Grimoire’s featured artist for Issue VII is Claudia Amuedo, an emerging photographer working in Seville, Spain. Self-taught, she began taking photographs at 17 with a camera gifted to her by her mother. When she contacted us, we were immediately struck by her otherworldly images and their sense of timelessness, the gothic, and the fairytale. Tinged by melancholy, dominated by images of women, and with a sense of the disturbing and unsettling, we knew we had found a kindred spirit. Read on to learn more about her influences, her process, and her attraction to lost things.
To begin, could you speak to your influences—what artists (in any genre or medium) have made the most impact on your work, and how?
When I first started with photography, the first series I took were inspired by the work of an Italian illustrator named Virginia Mori. It consisted of several self portraits in which I wore a black dress with a white collar, similar to those worn by the girls she drew. They were surreal images simulating the essence of her illustrations.
Since then, I have discovered other works from different female photographers, such as Mira Nedyalkova, Katie Eleanor, Natalia Drepina, Magdalena Lutek (Nishe), Aëla Labbé, Helena Aguilar Mayans, Dara Scully, Juliette Bates, Crystal Lee Lucas, Aida Pascual, Laura Makabresku, Evelyn Bencicova, Marta Bevacqua, Alison Scarpulla, and Berta Vicente. All of them make a type of photography that adapts to my preferences and tastes.
On the other hand, illustrations, folk tales, and movies have been one of the greatest sources of inspiration for me: the bond between animals and nature with women in Alexandra Dvornikova’s illustrations, Amy Earles’ witches, the monsters and the phantasmagorical atmospheres illustrated by John Kenn Mortensen, the stories that my older sister used to tell me at bedtime, movies and Gothic narratives. I could say that, to a greater or lesser extent, all of this influences my work.
Your work uses photography to create dream-like and haunting environments and characters. What attracts you to photography as a medium? What is your process for creating these images?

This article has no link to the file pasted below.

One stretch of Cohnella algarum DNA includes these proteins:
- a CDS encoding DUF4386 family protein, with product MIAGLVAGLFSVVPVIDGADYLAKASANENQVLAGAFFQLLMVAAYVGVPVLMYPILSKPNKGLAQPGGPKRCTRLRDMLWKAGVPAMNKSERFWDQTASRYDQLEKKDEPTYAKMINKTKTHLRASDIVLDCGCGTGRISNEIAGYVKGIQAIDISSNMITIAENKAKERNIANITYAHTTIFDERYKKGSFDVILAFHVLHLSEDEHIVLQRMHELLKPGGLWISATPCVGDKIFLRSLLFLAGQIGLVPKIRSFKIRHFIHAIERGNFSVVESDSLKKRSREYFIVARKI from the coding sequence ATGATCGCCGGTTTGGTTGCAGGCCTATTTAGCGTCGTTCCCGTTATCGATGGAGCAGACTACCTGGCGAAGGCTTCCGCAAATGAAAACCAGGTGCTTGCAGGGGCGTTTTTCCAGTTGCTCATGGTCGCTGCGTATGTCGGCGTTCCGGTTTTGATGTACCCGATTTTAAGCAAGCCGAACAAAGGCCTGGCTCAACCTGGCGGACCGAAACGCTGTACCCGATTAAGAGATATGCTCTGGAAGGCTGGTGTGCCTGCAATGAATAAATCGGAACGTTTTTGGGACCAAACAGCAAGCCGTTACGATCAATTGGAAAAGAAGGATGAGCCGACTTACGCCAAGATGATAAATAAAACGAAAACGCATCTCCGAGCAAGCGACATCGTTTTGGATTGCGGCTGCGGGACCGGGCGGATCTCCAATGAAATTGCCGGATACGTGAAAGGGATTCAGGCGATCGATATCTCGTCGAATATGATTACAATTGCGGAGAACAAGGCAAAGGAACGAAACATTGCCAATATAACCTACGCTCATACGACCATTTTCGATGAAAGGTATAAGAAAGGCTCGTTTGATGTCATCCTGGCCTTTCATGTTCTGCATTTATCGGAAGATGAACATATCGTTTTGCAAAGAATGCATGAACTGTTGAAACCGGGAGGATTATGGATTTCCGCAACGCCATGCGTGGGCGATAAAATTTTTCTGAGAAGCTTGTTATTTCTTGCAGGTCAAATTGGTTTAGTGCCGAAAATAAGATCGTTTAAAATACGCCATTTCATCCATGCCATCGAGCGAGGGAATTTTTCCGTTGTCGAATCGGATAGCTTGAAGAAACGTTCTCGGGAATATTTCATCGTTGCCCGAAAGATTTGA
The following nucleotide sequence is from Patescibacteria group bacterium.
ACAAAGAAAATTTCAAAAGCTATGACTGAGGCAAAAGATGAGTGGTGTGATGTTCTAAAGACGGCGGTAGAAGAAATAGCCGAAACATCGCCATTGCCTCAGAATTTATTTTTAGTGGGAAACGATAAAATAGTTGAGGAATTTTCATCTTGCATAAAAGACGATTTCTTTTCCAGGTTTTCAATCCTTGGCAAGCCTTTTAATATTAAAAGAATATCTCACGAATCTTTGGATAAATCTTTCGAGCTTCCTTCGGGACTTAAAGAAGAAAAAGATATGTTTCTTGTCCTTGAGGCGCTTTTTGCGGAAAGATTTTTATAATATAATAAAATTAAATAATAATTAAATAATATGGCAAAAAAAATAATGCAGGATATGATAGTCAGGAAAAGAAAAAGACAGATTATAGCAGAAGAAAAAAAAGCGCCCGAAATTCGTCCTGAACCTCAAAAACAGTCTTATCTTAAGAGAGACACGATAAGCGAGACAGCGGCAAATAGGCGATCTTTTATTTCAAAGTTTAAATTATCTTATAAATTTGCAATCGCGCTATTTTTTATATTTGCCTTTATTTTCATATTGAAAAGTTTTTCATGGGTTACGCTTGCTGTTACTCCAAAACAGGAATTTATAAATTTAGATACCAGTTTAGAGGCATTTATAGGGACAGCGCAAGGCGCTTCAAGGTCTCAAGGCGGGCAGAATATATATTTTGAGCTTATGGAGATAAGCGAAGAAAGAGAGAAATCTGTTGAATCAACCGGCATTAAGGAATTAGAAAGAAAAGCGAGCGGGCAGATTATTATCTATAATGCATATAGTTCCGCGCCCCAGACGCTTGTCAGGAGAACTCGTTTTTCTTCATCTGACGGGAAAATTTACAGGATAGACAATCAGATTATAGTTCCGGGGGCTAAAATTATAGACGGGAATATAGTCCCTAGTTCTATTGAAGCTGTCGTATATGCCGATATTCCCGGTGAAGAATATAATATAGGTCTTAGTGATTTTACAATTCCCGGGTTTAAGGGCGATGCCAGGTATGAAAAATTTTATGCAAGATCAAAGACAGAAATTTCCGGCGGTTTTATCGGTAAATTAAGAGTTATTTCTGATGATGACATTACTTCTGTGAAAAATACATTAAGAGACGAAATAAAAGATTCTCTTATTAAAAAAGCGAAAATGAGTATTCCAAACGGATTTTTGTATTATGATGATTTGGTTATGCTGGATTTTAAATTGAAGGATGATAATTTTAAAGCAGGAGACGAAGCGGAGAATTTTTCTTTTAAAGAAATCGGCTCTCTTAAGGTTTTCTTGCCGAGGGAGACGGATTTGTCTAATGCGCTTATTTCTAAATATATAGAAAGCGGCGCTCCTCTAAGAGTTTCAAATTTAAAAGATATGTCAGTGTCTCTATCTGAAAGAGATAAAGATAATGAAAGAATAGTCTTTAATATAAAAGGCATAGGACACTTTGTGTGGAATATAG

What attracts me to photography is its great ability to convey a message and a set of feelings or emotions. We are able to tell a story with no need for words —there is no language barrier—and for many people, photography can be a kind of protest, a way to treasure memories, or an easy and direct way to show your inner world to others.
The creation process I follow is always the same: I write and make sketches about thoughts and ideas in a notebook. This is very useful for shaping the most abstract concepts and it helps as a guide for the models when I want to explain how they should pose. I always consider essential the search for a suitable costume as well as the objects to be use. Sometimes it takes a while to prepare everything (find a backdrop to make the photograph, ensure the availability of the model, etc.). So once I have everything well organized, I start taking photos.
Your work has a sense of the historical, with references to Victorian Spiritualist séances and subjects in vintage and antique clothing, and also of being out of time—your images of women with animals, in particular, feel almost storybook or fairytale. Could you say more about your work’s relationship to time and narratives of the past?
I find a certain beauty in the past, and that’s why I like to evoke it. I have always been fascinated by past eras, especially those between the 19th and the beginning of the 20th century. I’m attracted by the clothes of that time, the design of the houses, and by certain customs that were and have been lost.
The Victorian era was very mystical and romantic, so I try to make my photos to have a similar style to this period through the clothes worn by the models and the objects that appear in the scenes. With all these historical references, I seek to create my own fictional past.
Your work is so ghostly and eerily beautiful, we have to ask: what are your favorite stories of ghosts and/or the supernatural?
Although it’s hard for me to choose between so many stories, I would say that “The Masque of the Red Death” and “The Oval Portrait” by Edgar Allan Poe are two of my favorite stories.
What projects are you working on right now? Where can we find your work and support you as an artist?
Currently, my goal is to continue creating and developing my own style gradually. I would also like to exhibit my work soon, sell prints online of my own photographs, and keep searching for new models to work with.
You will find my photos on Instagram (@claudia.amuedo) and Flickr so I’d be very grateful if you help me by sharing my work (while giving me credit) and leaving comments on my profile.
Claudia Amuedo (1994, Spain) is a self-taught photographer who lives in Seville. Her first contact with photography was at the age of 17, when her mother gave her first camera. In her photos, Claudia seeks to create dreamlike scenes that may well seem to be taken from a movie or a fairy tale. The cold tonalities, especially blue colors, often reflect the melancholy and innocence of their characters. Claudia shoots in digital, trying sometimes to show an analogous aspect of her work by creating a period atmosphere.